Under the hood of every enterprise, the same war wages: technical vs. business teams. On the technical side, you...
have developers, engineers, operations and IT professionals. And, on the business front, you have the C-suite, sales and marketing. It's a clash of two different worlds.
A persistent point of contention that fuels this ongoing DevOps communication battle is the lack of common vocabulary. On the surface, it may seem like technical and business teams are working against each other, but in reality, they are fighting for the same cause.
For example, when developers say, "We need to improve the speed of the system by 20%," business leaders may hear, "We need to spend more money on an incremental change." A traditional computer science background does not properly prepare developers to build strong business cases, and that holds developers back from achieving their goals. It essentially blocks them from taking a driver's seat in the overall business.
I've worked with dozens of development teams in Fortune 500 companies to resolve these types of disputes and to foster positive change in the everyday lives of developers. If technical teams just make simple adjustments to their requests, it can lead to better DevOps communication -- alignment with leadership, more effective conversations and a potential fast track in career advancement.
To get started, here are three things developers can do today.
Know your business pain points
As the centuries-old adage says, "If you know the enemy and know yourself, you need not fear the result of a hundred battles." In less dramatic terms, if you understand the goals and pain points of your business, you have the table stakes to create a compelling case to leadership. The harsh reality is the business cares more about what might hurt them than what's bothering you.
Start building your business case by actually reaching out to members of the business team. Ask questions that will help you understand how they indicate positive business performance, which could take the form of competitive advantages, sales milestones, industry events or more. These key performance indicators should link any proposal you make to the right business context, so leadership can clearly tie it back to something they'd like to accomplish. Spoiler alert: The answer is most likely rooted in money.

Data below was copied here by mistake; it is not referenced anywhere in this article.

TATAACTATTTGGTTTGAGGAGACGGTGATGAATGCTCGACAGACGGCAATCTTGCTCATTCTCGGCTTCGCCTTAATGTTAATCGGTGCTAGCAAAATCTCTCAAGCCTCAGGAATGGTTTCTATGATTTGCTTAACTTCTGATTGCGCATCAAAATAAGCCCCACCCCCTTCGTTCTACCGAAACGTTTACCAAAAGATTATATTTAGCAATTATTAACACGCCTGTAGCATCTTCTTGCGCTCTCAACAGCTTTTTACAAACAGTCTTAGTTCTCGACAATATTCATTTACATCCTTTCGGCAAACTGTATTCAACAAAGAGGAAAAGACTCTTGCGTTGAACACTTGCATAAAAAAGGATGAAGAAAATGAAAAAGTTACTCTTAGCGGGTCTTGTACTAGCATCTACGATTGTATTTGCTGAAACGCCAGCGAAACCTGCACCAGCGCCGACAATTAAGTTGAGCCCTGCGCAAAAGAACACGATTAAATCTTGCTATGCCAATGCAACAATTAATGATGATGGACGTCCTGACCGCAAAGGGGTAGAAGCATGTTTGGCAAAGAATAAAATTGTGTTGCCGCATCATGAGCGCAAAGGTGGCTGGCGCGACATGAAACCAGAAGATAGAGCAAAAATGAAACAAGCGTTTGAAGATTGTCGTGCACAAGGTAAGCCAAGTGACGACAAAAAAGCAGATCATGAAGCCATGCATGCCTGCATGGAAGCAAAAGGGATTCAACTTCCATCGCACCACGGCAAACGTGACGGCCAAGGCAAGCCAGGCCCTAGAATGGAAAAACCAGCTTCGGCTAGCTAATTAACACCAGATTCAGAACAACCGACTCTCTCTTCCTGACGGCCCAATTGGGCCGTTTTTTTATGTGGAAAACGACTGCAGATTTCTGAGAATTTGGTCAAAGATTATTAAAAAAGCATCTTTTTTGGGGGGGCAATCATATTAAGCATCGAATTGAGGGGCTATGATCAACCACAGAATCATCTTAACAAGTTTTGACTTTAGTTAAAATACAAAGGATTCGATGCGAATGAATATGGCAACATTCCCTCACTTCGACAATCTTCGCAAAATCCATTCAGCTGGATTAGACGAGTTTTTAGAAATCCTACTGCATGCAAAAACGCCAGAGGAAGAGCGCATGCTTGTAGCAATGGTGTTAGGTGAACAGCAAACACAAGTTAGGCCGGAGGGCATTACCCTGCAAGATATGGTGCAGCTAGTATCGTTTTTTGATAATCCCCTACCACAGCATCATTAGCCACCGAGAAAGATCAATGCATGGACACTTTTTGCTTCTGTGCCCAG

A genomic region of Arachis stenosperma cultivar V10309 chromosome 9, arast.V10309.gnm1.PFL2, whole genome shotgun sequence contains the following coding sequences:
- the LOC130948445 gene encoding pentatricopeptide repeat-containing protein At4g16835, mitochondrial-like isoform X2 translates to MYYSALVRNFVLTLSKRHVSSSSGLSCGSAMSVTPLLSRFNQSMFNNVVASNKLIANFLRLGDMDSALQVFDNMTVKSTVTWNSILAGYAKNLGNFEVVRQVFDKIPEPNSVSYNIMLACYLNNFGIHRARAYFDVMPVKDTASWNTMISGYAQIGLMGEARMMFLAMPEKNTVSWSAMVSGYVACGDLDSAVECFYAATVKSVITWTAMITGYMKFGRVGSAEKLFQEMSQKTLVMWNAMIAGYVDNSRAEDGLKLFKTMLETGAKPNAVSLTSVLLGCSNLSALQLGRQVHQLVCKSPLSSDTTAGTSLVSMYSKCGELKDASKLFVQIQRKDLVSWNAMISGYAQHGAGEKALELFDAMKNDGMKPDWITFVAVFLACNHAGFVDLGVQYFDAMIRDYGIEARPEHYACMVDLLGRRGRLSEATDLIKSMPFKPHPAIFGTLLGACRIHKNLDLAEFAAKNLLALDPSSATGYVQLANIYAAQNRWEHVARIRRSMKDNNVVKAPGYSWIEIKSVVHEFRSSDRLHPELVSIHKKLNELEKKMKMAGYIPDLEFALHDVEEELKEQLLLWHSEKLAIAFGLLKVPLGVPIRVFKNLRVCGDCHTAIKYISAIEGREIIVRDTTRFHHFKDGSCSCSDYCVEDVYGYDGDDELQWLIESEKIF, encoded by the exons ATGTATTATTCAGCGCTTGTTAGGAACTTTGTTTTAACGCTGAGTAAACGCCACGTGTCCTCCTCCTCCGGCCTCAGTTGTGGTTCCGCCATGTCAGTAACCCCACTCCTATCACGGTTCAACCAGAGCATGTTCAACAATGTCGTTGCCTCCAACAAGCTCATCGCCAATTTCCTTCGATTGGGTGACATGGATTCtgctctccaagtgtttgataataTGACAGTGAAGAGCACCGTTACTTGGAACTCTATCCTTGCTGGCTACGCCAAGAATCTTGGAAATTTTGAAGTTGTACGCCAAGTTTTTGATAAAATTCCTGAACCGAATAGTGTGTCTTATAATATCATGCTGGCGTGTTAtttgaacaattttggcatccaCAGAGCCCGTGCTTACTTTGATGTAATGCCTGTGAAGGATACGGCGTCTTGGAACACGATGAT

Speak in dollars
Business leaders have to make decisions based not only on reducing pain and friction in a workflow, but also from a financial standpoint.
In my experience, people with a financial or business background view developers as an expenditure or a money pit rather than a money generator. To change this mindset, come prepared with hard numbers on how your requests will either save the company money or help bring in revenue. Without knowing how your work -- from code to choice in cloud provider -- affects the business, it will be incredibly difficult to get leadership buy-in.
Learn how to negotiate
With the adoption of microservices comes a shift in the communication ladder. Microservices have changed how we develop software. They've changed the paradigm and made developer managers obsolete -- the ones who typically connected with leadership on behalf of developer team needs and wants. This means that developers need to be confident enough in their DevOps communication skills to talk to leadership themselves about development and business problems. If there was one life skill I wish I could impart to every developer, it would be how to negotiate.
Most things in life require some amount of negotiating, whether it is buying a car, getting a mortgage, applying for a job or, in this case, getting the business to invest in technology shifts. This skill combines the first two steps: knowing your business's motivators and putting a dollar value to the benefits of your requests.
Finalize your proposal
Let's return to the example I posed at the beginning: A developer says, "We can improve the speed of a system," and a business leader hears, "The devs want me to spend money on an incremental change." A more effective proposal might sound like this: "We can increase revenue by X amount of dollars, if we improve the speed of the system by 20%."
If you receive pushback, be prepared to follow up with more data that shows the value of the improvement. That data could include how degraded performance can negatively affect customers' ability or willingness to buy.
If I had to boil down my advice to one big takeaway, it would be measure, then measure some more, then compare. That's the quickest and most straightforward answer to proving the worth of your work and building confidence with business leaders. When it comes down to DevOps communication, developers need to set their data in the context the business side can understand. That data can act as the Rosetta stone for business and technical teams trying to speak the same language.